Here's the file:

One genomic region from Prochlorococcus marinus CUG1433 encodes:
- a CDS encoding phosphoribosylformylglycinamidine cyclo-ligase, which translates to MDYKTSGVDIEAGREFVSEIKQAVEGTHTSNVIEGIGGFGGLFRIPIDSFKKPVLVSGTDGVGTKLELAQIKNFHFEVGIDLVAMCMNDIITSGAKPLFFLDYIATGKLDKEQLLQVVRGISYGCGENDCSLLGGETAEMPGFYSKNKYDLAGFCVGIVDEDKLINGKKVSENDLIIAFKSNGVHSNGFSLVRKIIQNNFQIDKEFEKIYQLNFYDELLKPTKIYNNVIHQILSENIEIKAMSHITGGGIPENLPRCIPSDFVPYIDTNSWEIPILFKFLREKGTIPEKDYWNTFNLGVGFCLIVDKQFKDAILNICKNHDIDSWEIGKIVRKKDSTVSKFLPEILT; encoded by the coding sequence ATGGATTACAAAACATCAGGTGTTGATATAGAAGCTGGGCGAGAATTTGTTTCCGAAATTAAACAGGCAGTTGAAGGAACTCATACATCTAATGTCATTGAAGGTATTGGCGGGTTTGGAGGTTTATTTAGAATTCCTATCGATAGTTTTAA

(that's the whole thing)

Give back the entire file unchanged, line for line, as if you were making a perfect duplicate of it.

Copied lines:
One genomic region from Prochlorococcus marinus CUG1433 encodes:
- a CDS encoding phosphoribosylformylglycinamidine cyclo-ligase, which translates to MDYKTSGVDIEAGREFVSEIKQAVEGTHTSNVIEGIGGFGGLFRIPIDSFKKPVLVSGTDGVGTKLELAQIKNFHFEVGIDLVAMCMNDIITSGAKPLFFLDYIATGKLDKEQLLQVVRGISYGCGENDCSLLGGETAEMPGFYSKNKYDLAGFCVGIVDEDKLINGKKVSENDLIIAFKSNGVHSNGFSLVRKIIQNNFQIDKEFEKIYQLNFYDELLKPTKIYNNVIHQILSENIEIKAMSHITGGGIPENLPRCIPSDFVPYIDTNSWEIPILFKFLREKGTIPEKDYWNTFNLGVGFCLIVDKQFKDAILNICKNHDIDSWEIGKIVRKKDSTVSKFLPEILT; encoded by the coding sequence ATGGATTACAAAACATCAGGTGTTGATATAGAAGCTGGGCGAGAATTTGTTTCCGAAATTAAACAGGCAGTTGAAGGAACTCATACATCTAATGTCATTGAAGGTATTGGCGGGTTTGGAGGTTTATTTAGAATTCCTATCGATAGTTTTAA